A Minnesota jury ruled Friday that a pharmacist who refused to fill a prescription for a morning-after pill because of his “beliefs” did not violate a woman’s civil rights under the law of the state, but inflicted emotional harm on him and awarded him $25,000 in damages.
Andrea Anderson, who filed a civil suit against pharmacist George Badeaux in 2019 after she was forced to drive 100 miles round trip to get the contraceptive, said she intended to appeal the jury’s verdict before the Minnesota Court of Appeals.
“I can’t help but wonder about other women who might be turned away,” Anderson said in a statement. “What if they accept the pharmacist’s decision and don’t realize that this behavior is wrong? What if they have no other choice? Not everyone has the means or ability to travel hundreds of miles to get a prescription filled. »
Anderson was represented by attorneys from Gender Justice, which is based in St. Paul, Minnesota.
“To be clear, Minnesota law prohibits sex discrimination and that includes refusing to fill emergency contraception prescriptions,” said Jess Braverman, legal director of Gender Justice. “The jury was not deciding the law, it was deciding the facts of what happened here in this particular case. We will appeal this decision and will not stop fighting until the people of Minnesota can get the health care they need without interference from providers who put their own personal beliefs ahead of their legal obligations and ethics towards their patients.
There was no immediate response from Badeaux or his attorney.
In what appears to be a one-of-a-kind case, Anderson filed a lawsuit against Badeaux and the pharmacy he works for three years ago under Minnesota human rights law.
A mother of five, Anderson sought out the Ella morning-after pill in January 2019 at the only pharmacy in her hometown of McGregor (pop. 391) after a condom broke during sex.
But Badeaux, who had dispensed drugs at the McGregor Thrifty White pharmacy for four decades and is also a local preacher, refused to fill Anderson’s prescription, saying it would violate his “beliefs,” according to the complaint.
“Badeaux informed her that there would be another pharmacist working the next day who might be willing to refill the medication but could not guarantee that he would help,” the complaint states.
Badeaux also warned Anderson against attempting to fill the prescription at a nearby Shopko pharmacy and refused to tell her where she could try, as required by state law, the complaint says. .
Another pharmacist at an Aitkin City CVS also blocked Anderson from having the prescription filled.
Anderson ended up driving for hours, “as a massive snowstorm headed toward central Minnesota,” to get the prescription filled at Walgreens in the town of Brainerd, according to the complaint.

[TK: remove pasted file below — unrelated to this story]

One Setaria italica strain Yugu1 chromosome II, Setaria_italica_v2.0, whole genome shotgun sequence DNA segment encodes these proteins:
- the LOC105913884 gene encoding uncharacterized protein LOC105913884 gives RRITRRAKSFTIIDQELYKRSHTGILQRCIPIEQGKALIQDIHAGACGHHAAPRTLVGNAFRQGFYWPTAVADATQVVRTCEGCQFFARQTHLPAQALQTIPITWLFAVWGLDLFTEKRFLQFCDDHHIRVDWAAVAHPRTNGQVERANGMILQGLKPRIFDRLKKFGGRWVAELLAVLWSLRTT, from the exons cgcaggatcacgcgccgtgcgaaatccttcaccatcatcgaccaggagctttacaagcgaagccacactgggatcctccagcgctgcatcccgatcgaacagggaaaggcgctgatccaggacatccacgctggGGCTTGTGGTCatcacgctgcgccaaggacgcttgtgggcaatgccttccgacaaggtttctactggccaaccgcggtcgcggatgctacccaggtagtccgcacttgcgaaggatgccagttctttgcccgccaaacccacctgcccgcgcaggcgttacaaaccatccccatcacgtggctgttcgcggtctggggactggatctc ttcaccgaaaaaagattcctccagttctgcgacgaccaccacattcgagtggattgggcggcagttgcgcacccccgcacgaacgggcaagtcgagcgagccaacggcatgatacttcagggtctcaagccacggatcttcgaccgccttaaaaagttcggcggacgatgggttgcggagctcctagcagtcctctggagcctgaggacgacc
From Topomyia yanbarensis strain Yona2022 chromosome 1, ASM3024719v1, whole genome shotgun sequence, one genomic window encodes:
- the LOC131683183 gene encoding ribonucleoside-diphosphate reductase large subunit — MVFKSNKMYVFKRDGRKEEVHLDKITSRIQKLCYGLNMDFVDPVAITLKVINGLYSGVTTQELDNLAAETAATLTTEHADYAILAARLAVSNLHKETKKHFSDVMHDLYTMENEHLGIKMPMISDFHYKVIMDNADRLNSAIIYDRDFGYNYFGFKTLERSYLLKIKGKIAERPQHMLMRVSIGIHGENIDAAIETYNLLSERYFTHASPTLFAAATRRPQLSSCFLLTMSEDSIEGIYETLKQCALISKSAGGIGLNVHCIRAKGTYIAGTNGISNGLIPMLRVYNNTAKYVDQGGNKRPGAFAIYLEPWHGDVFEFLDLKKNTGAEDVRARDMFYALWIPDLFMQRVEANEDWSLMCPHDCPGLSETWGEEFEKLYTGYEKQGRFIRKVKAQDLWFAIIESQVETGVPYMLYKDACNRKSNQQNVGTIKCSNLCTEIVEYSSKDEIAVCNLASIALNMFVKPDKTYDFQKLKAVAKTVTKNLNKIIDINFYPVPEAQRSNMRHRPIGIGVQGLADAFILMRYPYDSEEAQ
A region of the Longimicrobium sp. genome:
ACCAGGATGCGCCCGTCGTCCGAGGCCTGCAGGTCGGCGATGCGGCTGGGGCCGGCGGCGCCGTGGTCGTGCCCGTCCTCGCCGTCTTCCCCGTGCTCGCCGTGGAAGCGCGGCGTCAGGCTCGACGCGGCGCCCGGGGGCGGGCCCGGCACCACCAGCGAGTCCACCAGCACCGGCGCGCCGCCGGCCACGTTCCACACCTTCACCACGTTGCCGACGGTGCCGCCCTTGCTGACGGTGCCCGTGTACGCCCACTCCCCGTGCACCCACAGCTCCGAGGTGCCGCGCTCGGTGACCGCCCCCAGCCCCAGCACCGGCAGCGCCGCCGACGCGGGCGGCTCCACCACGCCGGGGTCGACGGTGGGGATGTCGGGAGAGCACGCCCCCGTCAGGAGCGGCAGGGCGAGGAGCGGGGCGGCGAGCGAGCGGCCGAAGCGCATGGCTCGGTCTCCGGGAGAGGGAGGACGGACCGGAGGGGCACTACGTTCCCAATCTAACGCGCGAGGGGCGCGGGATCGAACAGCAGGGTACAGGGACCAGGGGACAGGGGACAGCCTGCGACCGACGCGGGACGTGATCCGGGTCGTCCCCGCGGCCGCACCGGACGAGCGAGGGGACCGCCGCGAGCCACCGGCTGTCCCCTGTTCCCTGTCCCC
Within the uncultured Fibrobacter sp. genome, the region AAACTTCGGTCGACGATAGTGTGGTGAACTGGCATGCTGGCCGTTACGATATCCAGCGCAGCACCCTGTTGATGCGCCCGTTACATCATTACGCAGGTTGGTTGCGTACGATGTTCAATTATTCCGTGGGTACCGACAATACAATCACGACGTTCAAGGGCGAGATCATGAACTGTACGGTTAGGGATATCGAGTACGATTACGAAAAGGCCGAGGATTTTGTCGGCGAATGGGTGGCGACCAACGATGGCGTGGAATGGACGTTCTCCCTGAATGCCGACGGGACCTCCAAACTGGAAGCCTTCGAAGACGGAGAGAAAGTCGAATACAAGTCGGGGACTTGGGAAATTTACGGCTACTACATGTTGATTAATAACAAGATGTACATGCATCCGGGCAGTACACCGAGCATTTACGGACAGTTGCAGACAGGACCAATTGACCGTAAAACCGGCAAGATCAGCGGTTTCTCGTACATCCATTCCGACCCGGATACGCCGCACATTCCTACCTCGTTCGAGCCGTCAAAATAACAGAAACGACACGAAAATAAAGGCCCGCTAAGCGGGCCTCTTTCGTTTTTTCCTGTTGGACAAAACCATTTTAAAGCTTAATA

During the trial, which was held in Aitkin County District Court, Badeaux insisted he “wasn’t trying to interfere with what she wanted to do,” the Minneapolis Star reported. Grandstand. “I asked to be excused.”
While Aitkin County District Judge David Hermerding in a pretrial order ruled that Badeaux’s religious rights were not at issue in the case, the pharmacist spent most of his time on the stand explaining the religious reasons why he refused to fill birth control prescriptions for Anderson and three other clients during his career.
“I am a Christian,” he said, according to the Star Tribune. “I believe in God. I love God. I try to live as he would have me live. That includes respecting every human being.
Badeaux’s trial, which began earlier this week, came as the once dormant debate over contraception was reignited by the Supreme Court’s decision to overturn Roe v. Wade — and by prominent lawmakers like Sen. Marsha Blackburn, R-Tenn., who openly question the constitutionality of birth control.
Last week, the United States House of Representatives passed a bill that would guarantee the right to contraception under federal law.
Badeaux currently holds “an active license with the Minnesota Board of Pharmacy,” agency spokeswoman Jill Phillips said in an email to NBC News before the verdict was announced.
Badeaux, in his testimony, said he objected to the cast of Ella because it could possibly prevent a fertilized egg from implanting in the uterus.
“It is my belief, based on much thought and reading, that this [fertilized egg] is new life,” Badeaux said. “If I do anything to prevent this egg from implanting in the uterus…the new life will cease to exist.”
But Ella does not cause an abortion. It is a prescription drug that prevents a woman from becoming pregnant when taken within five days of unprotected sex, according to the manufacturer.